At the end of last week, the British government launched its long awaited consultation on its proposed regulations of lobbyists.

The commitment to introduce a statutory register of lobbyists was made in the Coalition agreement in May 2010 between the Conservatives and the Liberal Democrats.

Nearly two years ago, British Prime Minister, David Cameron warned that lobbying had got ‘out of control’.

Over the next three months, the British public has the chance to have their say on what kind of information should be included in the register.

Already the signs are not good. The draft consultation document published by the Government last week “have lobbyists’ fingerprints all over them”, according to Tamasin Cave from the Alliance and Lobbying Transparency.

Cave added: “The proposals lack both breadth and depth: they would reveal on only a tiny proportion of the industry, and then no meaningful information. The lobbying industry has triumphed here. This is what they want; a partial system of minimal disclosure.”

But there are many covert ways that people can lobby government that will not covered in even the most robust register of lobbyists.

One of these is through the funding of think tanks. Many leading think tanks in Britain, which have an undue influence on the public and political debate, do not disclose who funds them. There is now a growing momentum that if we are going to have political transparency in politics that think tanks need to disclose who is behind them. In a modern healthy democracy that would make perfect sense.

Take the case of leading climate sceptic, Lord Lawson and the Global Warming Policy Foundation. Since its inception Lawson, riding on the back of so-called controversies such as Climategate, has been “particularly successful ” at courting media attention, according to the Reuters Institute for the Study of Journalism.

Lawson has always argued for the utmost transparency from climate scientists, especially in relation to data and Freedom of Information requests, saying in the past: “Proper scientists, scientists of integrity, they reveal, and voluntarily they wish to reveal, all their data and all their methods; they do not need a Freedom of Information Act request to force it out of them.”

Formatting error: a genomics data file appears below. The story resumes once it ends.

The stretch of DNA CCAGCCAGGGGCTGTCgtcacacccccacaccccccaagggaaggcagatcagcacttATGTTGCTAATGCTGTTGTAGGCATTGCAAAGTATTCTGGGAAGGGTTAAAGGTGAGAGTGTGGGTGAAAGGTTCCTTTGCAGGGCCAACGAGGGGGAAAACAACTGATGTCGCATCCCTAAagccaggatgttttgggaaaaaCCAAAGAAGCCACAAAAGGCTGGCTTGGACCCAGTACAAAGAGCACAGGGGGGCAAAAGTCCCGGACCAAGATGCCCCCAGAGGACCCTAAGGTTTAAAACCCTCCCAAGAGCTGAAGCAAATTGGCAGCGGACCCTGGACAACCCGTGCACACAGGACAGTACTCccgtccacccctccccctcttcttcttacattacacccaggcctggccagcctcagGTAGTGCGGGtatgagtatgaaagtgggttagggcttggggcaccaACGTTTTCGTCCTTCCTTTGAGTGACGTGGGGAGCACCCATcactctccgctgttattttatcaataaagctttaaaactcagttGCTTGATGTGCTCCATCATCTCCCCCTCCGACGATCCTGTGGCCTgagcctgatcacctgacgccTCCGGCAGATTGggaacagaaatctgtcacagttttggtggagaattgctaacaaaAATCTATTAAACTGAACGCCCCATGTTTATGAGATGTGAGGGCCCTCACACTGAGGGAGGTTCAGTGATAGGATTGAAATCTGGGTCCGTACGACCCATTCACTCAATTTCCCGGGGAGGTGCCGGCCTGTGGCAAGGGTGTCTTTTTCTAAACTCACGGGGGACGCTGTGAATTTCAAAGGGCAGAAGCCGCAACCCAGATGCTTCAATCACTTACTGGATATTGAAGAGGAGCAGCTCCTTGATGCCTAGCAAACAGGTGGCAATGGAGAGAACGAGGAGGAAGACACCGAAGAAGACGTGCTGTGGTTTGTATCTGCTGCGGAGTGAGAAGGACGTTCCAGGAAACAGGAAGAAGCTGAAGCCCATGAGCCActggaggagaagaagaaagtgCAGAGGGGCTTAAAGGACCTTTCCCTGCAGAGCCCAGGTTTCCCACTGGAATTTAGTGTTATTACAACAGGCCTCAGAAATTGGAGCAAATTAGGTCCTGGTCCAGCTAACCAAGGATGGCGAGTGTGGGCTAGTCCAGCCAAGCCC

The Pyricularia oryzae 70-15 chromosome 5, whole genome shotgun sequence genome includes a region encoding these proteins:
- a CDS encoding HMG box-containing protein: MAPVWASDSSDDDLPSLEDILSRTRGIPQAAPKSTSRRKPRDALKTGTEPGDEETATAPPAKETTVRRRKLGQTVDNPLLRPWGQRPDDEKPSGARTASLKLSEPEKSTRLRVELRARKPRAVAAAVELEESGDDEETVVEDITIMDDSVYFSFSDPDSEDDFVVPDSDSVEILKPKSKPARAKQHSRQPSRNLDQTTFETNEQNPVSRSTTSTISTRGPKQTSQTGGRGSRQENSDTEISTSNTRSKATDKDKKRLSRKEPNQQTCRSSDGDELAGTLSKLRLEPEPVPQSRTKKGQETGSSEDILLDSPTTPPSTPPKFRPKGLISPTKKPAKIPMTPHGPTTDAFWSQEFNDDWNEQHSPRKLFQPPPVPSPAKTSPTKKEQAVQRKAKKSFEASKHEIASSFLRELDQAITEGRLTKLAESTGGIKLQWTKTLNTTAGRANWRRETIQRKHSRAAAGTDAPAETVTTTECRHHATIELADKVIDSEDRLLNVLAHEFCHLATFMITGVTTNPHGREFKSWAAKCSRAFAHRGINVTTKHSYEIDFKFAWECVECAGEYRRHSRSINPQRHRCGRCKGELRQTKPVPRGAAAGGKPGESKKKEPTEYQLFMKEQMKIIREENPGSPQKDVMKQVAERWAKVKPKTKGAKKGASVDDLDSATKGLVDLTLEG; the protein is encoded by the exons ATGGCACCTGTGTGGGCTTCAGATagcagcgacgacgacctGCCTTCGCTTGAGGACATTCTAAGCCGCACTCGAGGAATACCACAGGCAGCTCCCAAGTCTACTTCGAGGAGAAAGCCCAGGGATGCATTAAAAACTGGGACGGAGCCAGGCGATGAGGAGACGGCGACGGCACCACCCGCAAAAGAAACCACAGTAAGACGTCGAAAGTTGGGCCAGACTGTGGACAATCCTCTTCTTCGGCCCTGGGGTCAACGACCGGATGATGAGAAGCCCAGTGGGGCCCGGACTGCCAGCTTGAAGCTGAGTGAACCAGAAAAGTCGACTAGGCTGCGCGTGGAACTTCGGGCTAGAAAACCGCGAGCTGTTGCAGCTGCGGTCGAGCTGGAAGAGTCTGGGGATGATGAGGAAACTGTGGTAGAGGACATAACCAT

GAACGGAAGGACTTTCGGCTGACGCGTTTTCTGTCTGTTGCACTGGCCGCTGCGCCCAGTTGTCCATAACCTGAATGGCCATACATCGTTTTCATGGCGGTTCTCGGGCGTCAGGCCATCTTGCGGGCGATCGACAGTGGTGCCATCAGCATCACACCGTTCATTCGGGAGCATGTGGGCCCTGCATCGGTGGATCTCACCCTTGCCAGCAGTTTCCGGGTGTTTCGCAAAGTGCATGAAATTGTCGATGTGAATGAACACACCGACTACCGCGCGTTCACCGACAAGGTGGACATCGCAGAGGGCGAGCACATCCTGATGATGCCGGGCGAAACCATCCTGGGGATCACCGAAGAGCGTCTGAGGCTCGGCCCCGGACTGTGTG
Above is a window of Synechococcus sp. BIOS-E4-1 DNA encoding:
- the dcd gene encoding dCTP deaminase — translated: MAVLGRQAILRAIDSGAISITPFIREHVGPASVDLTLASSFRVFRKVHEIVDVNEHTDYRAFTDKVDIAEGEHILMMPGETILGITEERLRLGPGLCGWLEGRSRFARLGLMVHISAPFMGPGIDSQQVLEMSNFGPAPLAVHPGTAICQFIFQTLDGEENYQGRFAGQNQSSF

He has also said: “Integrity means you show everything, absolutely.”

However many people have accused Lawson of being a hypocrite for refusing to reveal who funds the GWPF. In its accounts, Lawson admits that the GWPF has a budget of £503,000, but maintains that the GWPF does not accept donations from the energy industry, or anyone with a “significant interest” in the energy industry.

Now however, Lawson may be forced to reveal the identity of at least one of his backers at an Information Rights Tribunal on Friday being brought by Brendan Montague, the director of an organisation called the Request Initiative, a “community interest company that makes Freedom of Information Act requests on behalf of charities, NGOs and non-profits”.

Montague is arguing that the public interest will be served by ending the secrecy around the financing of Lawson’s charity and the secretive backer who gave £50,000 in seed funding to the GWPF. So far all attempts by Montague have been rejected by the UK Information Commissioner who argues that the release of the donor’s identity would “bring significant media scrutiny of the donor’s private affairs”.

But it is a very deliberate and public act to donate £50,000 to a leading climate sceptic think tank, and in doing so to manipulate the debate on climate. Therefore the public should have a right to know.

“Lord Lawson’s thinktank, which has been bankrolled by shadowy funders, is lobbying government for a change in climate policy that would affect the lives of millions of people,” Montague tells today’s Guardian.

He adds: “The privacy of wealth has so far been valued above public accountability, even by our own civic institutions. The democratic principle of transparency is breached when a former chancellor can sit in the House of Lords influencing government policy on matters as important as climate change while accepting funding for his thinktank from secret supporters.”

Montague is drawing support from leading climate scientists, including one of the world’s most famous climate scientists James Hansen, the director of the Nasa Goddard Institute for Space Studies.

Hansen tells the Guardian: “Our children and grandchildren will judge those who have misled the public, allowing fossil fuel emissions to continue almost unfettered, as guilty of crimes against humanity and nature.”

The public has a right to know who is “guilty of crime against humanity”. Mr Lawson, it is time to come clean on who funds you.